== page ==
There's a lot of money being tossed around esports this week.
Aquilini GameCo Inc., the Overwatch League’s Vancouver Titans ownership group, announced that it has raised more than $25 million in an effort to acquire esports organization Luminosity Gaming.
Luminosity currently manages the Vancouver Titans and oversees operations for the team. The North American esports organization also has teams and players in Call of Duty, Madden 19, Smite, Fortnite, and Counter-Strike: Global Offensive. Beyond the Overwatch League, the Aquilini Group also owns the Vancouver Canuks hockey team and the Rogers Arena.
The acquisition must be approved by the shareholders of the TSX Venture Exchange before the assets are qualified as publicly-traded. It’s a big step for both companies, and demonstrates Aquilini Group’s dedication to the esports space. Beyond just owning an Overwatch League team, it appears there will be more involvement on the horizon, should the acquisition come through.
French esports channel ES1 will broadcast Konami’s eFootball.Pro League on TV, the companies announced this week. Gameplay for the league has been ongoing since Dec. 2, but ES1 will show the past games, with several reruns of matches broadcast across the schedule. Older broadcasts of Pro Evolution Soccer started airing on March 19. The rest of the competition will be aired on ES1 until the league commences with finals on May 19.
Pro Evolution Soccer reporter Alix Dulac and French esports club Neo Esports manager Sofian Le Geek will act as the casting team for the event.
EFootball.Pro isn’t the most-viewed or flashiest esport out there—there are plenty of esports games that surely rank above it with regards to viewership. But support for the event is great for the health of esports as a whole, ensuring that even smaller leagues without global audiences continue to thrive.
Ubisoft announced an “increased scope” for its revenue sharing program for the Rainbow Six Siege Pro League. The Rainbow Six Siege revenue-sharing plan was first revealed in 2018 with a pilot program. In 2019, Ubisoft will begin its second iteration of the revenue-sharing program in June. It’s expected to run until May 2020, during the Season XI and XIIs of the Rainbow Six Pro League.
As part of the plan, support will be extended to up to 16 Rainbow Six Siege Pro League teams. Players and teams will be “incentivize[d]]” by performance, with participation “in the team’s performance, both in and out of the server,” directly impacting the benefits available. Teams interested in the revenue-sharing program, called Phase 2, can submit applications.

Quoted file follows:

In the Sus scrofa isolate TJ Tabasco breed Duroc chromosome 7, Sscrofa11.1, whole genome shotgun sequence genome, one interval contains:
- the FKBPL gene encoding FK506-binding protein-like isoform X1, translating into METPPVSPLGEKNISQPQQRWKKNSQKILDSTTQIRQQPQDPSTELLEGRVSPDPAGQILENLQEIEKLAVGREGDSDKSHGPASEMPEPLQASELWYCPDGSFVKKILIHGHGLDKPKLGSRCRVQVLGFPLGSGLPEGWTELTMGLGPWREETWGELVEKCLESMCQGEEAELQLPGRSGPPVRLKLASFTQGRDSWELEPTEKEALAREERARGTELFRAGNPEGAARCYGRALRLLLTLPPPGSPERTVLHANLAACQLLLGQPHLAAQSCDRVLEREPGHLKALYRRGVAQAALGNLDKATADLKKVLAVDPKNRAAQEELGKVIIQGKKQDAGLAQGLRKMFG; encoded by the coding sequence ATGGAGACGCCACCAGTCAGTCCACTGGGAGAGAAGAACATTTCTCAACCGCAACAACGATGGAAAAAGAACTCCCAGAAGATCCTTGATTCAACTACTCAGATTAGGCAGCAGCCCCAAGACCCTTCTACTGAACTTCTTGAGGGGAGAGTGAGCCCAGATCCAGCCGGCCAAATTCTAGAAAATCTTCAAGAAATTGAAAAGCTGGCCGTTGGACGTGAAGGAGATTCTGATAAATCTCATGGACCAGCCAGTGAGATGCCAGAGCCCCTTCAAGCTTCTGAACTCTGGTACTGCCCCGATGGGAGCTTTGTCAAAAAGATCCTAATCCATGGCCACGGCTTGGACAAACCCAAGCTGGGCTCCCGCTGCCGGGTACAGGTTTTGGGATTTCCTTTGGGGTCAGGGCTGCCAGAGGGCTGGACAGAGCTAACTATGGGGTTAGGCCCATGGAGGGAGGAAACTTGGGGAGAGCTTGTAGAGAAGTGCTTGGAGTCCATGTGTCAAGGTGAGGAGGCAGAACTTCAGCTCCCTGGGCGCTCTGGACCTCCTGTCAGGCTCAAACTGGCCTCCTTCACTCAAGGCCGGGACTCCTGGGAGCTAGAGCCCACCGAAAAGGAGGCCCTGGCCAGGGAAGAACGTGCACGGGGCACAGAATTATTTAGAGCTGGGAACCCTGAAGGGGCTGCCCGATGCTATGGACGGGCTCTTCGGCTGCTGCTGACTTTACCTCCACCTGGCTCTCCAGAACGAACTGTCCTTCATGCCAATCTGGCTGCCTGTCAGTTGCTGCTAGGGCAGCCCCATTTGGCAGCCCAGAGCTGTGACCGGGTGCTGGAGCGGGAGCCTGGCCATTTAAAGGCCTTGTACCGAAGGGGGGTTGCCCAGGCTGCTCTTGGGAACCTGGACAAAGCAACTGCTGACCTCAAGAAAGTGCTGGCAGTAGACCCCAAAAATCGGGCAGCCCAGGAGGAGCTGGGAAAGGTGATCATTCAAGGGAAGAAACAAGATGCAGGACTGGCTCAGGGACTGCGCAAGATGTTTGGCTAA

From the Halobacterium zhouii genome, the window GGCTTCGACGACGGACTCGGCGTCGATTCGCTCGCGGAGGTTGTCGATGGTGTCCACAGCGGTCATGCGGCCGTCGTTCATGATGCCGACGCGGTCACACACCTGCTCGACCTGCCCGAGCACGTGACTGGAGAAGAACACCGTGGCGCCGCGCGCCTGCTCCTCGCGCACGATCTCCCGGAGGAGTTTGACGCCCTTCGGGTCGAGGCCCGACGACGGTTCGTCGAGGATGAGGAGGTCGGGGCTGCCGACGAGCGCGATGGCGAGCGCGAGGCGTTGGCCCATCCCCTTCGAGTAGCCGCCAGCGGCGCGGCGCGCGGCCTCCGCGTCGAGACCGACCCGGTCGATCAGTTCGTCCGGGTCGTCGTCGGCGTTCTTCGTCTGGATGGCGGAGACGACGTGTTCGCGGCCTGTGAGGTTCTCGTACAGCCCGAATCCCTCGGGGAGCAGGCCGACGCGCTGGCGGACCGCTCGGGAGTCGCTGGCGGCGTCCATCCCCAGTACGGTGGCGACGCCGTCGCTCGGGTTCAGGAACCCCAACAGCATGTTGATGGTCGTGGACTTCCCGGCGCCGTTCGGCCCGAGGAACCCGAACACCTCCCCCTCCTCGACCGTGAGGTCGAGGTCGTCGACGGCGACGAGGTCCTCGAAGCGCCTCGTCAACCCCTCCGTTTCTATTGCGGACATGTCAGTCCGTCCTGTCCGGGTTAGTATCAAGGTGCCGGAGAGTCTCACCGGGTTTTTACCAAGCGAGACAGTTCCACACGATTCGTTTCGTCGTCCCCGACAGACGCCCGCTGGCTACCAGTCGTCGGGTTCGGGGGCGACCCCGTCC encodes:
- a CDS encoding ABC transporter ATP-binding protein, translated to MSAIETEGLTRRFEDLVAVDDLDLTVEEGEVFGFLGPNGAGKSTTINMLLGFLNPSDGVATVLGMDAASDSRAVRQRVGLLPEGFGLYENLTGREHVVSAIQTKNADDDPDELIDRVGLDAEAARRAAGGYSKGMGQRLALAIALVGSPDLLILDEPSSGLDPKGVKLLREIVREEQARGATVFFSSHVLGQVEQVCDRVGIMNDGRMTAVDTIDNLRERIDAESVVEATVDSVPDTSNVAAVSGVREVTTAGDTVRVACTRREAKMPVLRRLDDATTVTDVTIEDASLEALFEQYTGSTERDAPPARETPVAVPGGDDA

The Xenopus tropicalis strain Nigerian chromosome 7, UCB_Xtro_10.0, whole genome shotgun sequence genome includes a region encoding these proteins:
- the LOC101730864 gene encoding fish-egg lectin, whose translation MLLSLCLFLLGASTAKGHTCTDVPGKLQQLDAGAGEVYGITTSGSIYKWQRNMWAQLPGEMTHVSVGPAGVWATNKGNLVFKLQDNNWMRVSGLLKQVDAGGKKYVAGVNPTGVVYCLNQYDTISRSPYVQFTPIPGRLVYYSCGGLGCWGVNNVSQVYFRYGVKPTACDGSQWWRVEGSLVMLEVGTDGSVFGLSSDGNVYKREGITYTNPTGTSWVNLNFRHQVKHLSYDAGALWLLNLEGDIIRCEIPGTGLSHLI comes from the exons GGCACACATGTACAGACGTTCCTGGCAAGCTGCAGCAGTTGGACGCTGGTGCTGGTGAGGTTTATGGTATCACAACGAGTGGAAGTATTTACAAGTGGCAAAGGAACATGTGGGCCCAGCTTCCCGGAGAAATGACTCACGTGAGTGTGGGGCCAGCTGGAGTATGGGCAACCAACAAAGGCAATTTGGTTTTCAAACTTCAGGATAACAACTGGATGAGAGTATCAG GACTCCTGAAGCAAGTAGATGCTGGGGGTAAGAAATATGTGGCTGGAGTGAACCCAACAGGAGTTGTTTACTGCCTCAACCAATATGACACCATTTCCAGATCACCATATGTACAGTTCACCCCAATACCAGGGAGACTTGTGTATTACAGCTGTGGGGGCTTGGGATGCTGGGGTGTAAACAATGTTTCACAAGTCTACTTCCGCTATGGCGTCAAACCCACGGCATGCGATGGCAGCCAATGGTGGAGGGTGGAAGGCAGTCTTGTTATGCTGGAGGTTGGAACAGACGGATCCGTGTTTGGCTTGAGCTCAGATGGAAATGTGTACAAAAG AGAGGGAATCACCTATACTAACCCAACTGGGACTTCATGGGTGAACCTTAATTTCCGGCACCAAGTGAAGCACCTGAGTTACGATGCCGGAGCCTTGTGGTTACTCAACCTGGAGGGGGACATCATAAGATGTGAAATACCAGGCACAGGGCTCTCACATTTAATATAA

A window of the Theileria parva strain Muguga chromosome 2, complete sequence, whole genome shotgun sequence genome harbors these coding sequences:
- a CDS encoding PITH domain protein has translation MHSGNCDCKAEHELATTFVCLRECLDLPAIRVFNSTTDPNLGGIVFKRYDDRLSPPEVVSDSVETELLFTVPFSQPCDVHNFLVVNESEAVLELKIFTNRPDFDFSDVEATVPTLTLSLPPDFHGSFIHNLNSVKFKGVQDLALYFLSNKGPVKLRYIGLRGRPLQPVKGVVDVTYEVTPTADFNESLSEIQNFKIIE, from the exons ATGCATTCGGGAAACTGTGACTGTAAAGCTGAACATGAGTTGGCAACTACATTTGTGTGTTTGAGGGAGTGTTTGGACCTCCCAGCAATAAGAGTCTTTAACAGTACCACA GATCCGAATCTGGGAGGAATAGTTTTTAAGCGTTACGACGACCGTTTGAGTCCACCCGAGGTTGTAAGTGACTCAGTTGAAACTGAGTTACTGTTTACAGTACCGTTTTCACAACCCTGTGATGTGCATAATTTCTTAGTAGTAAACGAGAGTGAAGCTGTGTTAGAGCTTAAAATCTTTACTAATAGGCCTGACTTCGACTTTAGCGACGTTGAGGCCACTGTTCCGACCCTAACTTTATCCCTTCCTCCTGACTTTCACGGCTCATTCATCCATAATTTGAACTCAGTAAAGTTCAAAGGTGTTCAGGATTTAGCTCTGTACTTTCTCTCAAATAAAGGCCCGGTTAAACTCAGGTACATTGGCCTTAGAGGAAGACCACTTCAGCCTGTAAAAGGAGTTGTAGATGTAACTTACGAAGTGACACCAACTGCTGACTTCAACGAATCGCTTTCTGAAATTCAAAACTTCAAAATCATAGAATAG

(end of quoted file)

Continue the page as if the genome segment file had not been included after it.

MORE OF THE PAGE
Revenue is amassed from three areas—Pro League items, Pro Team items, and the Road to SI event. Thirty percent of the game’s Pro League sets sold will be split among the teams participating in the program. Teams will get 30 percent of revenue from their Pro Team items sold, with 30 percent of the team’s share going to players.
For the Road to SI event, Ubisoft will put 30 percent of the revenue from the Road to SI event to the Rainbow Six Siege Invitational prize pool. “When a Pilot Program team wins prize money at the Six Invitational, the portion of that money funded by Road to SI event revenues will be split evenly: 50% to the organization and 50% to the players,” Ubisoft said.
The deadline for interested teams in April 15. Revenue-sharing initiatives like this directly impact players and teams.
Global esports entertainment company Allied Esports has partnered with tech retailer Newegg in a multi-year deal that sets Newegg as a “founding partner” of the HyperX Esports Arena. The esports arena is located in Las Vegas; under the new partnership, Newegg branding will be showcased through the arena and on social media. The companies expect to collaborate on “co-branded events” twice a year at the HyperX Esports Arena.
Newegg retail booths will be scattered throughout the arena, too, according to the press release.
“Gamers and fans from around the world who visit HyperX Esports Arena Las Vegas expect first-class experiences and services, and Newegg will undoubtedly play a major role in both moving forward,” Allied Esports chief revenue and marketing officer Simon Temperley said in a statement. “We look forward to joining forces with Newegg to create amazing, engaging events and content that continues to cement Las Vegas as the center of the esports ecosystem.”
It’s part of increased engagement in esports from Newegg, kicked off last month with a marketing partnership with esports organization Counter Logic Gaming’s Fortnite team.
Nissan is the next car manufacturer to invest in esports. The automaker is partnering with FaZe Clan and OpTic Gaming. Both teams will wear the Nissan logo on their jerseys, and players will eventually get Nissan cars to “integrate into social and digital content,” according to the press release. The companies expect to push the Nissan Armada, Altima, Kicks, and Leaf through the partnership.
“For any company trying to reach the Gen Z and millennial-minded audience, streaming and esports is an enormous opportunity,” Nissan North America director of media and activation Robert Cross said in a statement. “We believe this partnership presents a new approach in introducing ourselves and connecting with millions of fans through their favorite gamers.”
Nissan is already involved in sports, with its sponsorship of collegiate athletes and a 12-year partnership with the Heisman Trust. It’s also the title sponsor of the NFL’s Tennessee Titans’ home stadium, the Nissan Stadium in Nashville. Nissan’s partnership with FaZe Clan and OpTic Gaming is its first in esports—and it’s quite a big deal. OpTic Gaming and FaZe Clan are among the top esports teams across games like Call of Duty, Fortnite, PlayerUnknown’s Battlegrounds, and Overwatch.
Financial terms of the deal were not disclosed.
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